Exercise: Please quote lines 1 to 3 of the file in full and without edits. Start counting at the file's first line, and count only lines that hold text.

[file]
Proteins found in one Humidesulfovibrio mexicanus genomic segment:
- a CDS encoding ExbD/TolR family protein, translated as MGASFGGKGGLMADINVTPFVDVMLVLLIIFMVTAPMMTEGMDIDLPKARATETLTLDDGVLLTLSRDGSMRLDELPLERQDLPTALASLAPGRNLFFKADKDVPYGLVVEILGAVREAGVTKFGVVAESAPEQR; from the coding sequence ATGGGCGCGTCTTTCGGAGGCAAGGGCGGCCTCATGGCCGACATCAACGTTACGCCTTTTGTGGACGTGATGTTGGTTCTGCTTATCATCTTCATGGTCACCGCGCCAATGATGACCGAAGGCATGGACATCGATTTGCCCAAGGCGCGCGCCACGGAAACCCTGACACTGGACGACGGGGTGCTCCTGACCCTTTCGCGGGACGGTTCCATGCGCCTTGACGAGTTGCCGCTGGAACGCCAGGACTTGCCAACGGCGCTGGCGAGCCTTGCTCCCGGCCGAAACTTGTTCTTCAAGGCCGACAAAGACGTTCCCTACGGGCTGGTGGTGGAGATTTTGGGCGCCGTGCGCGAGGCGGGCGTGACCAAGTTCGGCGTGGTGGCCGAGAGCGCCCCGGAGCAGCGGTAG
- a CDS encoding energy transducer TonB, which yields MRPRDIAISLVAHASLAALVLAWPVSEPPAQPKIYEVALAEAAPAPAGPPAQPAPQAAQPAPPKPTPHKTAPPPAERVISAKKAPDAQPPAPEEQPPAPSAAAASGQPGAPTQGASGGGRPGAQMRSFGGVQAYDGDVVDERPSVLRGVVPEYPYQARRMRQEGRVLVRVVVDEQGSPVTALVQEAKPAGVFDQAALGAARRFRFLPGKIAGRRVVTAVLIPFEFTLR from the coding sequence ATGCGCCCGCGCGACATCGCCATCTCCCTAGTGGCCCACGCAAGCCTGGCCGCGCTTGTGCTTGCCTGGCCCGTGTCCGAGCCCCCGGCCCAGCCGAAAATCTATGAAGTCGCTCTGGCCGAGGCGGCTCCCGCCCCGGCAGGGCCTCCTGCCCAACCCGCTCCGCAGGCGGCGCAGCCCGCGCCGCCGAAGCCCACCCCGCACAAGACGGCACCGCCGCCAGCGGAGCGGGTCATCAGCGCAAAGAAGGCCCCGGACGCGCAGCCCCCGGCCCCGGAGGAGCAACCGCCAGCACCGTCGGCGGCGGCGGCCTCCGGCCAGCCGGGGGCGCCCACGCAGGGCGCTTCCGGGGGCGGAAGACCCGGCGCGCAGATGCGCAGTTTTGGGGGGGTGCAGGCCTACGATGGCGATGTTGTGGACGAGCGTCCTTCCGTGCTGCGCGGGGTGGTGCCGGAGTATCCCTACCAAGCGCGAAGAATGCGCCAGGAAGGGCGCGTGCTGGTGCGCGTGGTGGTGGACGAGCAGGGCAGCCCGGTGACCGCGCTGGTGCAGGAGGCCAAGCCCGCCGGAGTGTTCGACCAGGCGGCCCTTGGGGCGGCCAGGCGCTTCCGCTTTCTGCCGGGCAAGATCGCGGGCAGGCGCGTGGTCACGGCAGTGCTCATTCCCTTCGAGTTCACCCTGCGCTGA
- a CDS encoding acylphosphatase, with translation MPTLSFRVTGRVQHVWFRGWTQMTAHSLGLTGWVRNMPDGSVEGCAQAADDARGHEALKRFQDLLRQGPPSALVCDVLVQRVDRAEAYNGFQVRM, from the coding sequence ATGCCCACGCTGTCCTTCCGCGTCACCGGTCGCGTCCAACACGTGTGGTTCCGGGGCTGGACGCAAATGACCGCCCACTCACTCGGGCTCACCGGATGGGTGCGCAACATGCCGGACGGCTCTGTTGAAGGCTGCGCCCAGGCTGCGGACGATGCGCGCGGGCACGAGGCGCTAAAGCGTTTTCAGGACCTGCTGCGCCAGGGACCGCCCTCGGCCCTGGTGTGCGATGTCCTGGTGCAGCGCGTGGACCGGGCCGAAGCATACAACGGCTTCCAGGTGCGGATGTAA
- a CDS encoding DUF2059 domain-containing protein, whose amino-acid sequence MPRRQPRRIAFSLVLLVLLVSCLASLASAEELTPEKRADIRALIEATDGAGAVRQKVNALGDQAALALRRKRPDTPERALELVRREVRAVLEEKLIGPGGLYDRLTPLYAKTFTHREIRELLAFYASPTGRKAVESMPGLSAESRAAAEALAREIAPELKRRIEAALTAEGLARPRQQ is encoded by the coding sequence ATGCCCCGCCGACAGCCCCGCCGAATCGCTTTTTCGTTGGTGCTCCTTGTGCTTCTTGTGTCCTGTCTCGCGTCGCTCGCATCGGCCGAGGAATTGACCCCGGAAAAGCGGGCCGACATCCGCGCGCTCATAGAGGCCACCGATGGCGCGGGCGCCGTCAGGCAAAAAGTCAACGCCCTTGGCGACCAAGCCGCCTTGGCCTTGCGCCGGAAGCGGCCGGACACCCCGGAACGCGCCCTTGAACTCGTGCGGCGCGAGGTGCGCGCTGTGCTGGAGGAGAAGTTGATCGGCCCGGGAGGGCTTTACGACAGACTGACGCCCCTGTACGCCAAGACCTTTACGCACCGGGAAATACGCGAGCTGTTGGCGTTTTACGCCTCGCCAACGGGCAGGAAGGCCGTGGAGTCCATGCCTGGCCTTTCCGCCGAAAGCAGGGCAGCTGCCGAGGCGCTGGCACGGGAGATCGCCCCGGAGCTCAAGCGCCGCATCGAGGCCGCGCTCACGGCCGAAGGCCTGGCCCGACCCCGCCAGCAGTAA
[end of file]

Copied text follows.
Proteins found in one Humidesulfovibrio mexicanus genomic segment:
- a CDS encoding ExbD/TolR family protein, translated as MGASFGGKGGLMADINVTPFVDVMLVLLIIFMVTAPMMTEGMDIDLPKARATETLTLDDGVLLTLSRDGSMRLDELPLERQDLPTALASLAPGRNLFFKADKDVPYGLVVEILGAVREAGVTKFGVVAESAPEQR; from the coding sequence ATGGGCGCGTCTTTCGGAGGCAAGGGCGGCCTCATGGCCGACATCAACGTTACGCCTTTTGTGGACGTGATGTTGGTTCTGCTTATCATCTTCATGGTCACCGCGCCAATGATGACCGAAGGCATGGACATCGATTTGCCCAAGGCGCGCGCCACGGAAACCCTGACACTGGACGACGGGGTGCTCCTGACCCTTTCGCGGGACGGTTCCATGCGCCTTGACGAGTTGCCGCTGGAACGCCAGGACTTGCCAACGGCGCTGGCGAGCCTTGCTCCCGGCCGAAACTTGTTCTTCAAGGCCGACAAAGACGTTCCCTACGGGCTGGTGGTGGAGATTTTGGGCGCCGTGCGCGAGGCGGGCGTGACCAAGTTCGGCGTGGTGGCCGAGAGCGCCCCGGAGCAGCGGTAG
- a CDS encoding energy transducer TonB, which yields MRPRDIAISLVAHASLAALVLAWPVSEPPAQPKIYEVALAEAAPAPAGPPAQPAPQAAQPAPPKPTPHKTAPPPAERVISAKKAPDAQPPAPEEQPPAPSAAAASGQPGAPTQGASGGGRPGAQMRSFGGVQAYDGDVVDERPSVLRGVVPEYPYQARRMRQEGRVLVRVVVDEQGSPVTALVQEAKPAGVFDQAALGAARRFRFLPGKIAGRRVVTAVLIPFEFTLR from the coding sequence ATGCGCCCGCGCGACATCGCCATCTCCCTAGTGGCCCACGCAAGCCTGGCCGCGCTTGTGCTTGCCTGGCCCGTGTCCGAGCCCCCGGCCCAGCCGAAAATCTATGAAGTCGCTCTGGCCGAGGCGGCTCCCGCCCCGGCAGGGCCTCCTGCCCAACCCGCTCCGCAGGCGGCGCAGCCCGCGCCGCCGAAGCCCACCCCGCACAAGACGGCACCGCCGCCAGCGGAGCGGGTCATCAGCGCAAAGAAGGCCCCGGACGCGCAGCCCCCGGCCCCGGAGGAGCAACCGCCAGCACCGTCGGCGGCGGCGGCCTCCGGCCAGCCGGGGGCGCCCACGCAGGGCGCTTCCGGGGGCGGAAGACCCGGCGCGCAGATGCGCAGTTTTGGGGGGGTGCAGGCCTACGATGGCGATGTTGTGGACGAGCGTCCTTCCGTGCTGCGCGGGGTGGTGCCGGAGTATCCCTACCAAGCGCGAAGAATGCGCCAGGAAGGGCGCGTGCTGGTGCGCGTGGTGGTGGACGAGCAGGGCAGCCCGGTGACCGCGCTGGTGCAGGAGGCCAAGCCCGCCGGAGTGTTCGACCAGGCGGCCCTTGGGGCGGCCAGGCGCTTCCGCTTTCTGCCGGGCAAGATCGCGGGCAGGCGCGTGGTCACGGCAGTGCTCATTCCCTTCGAGTTCACCCTGCGCTGA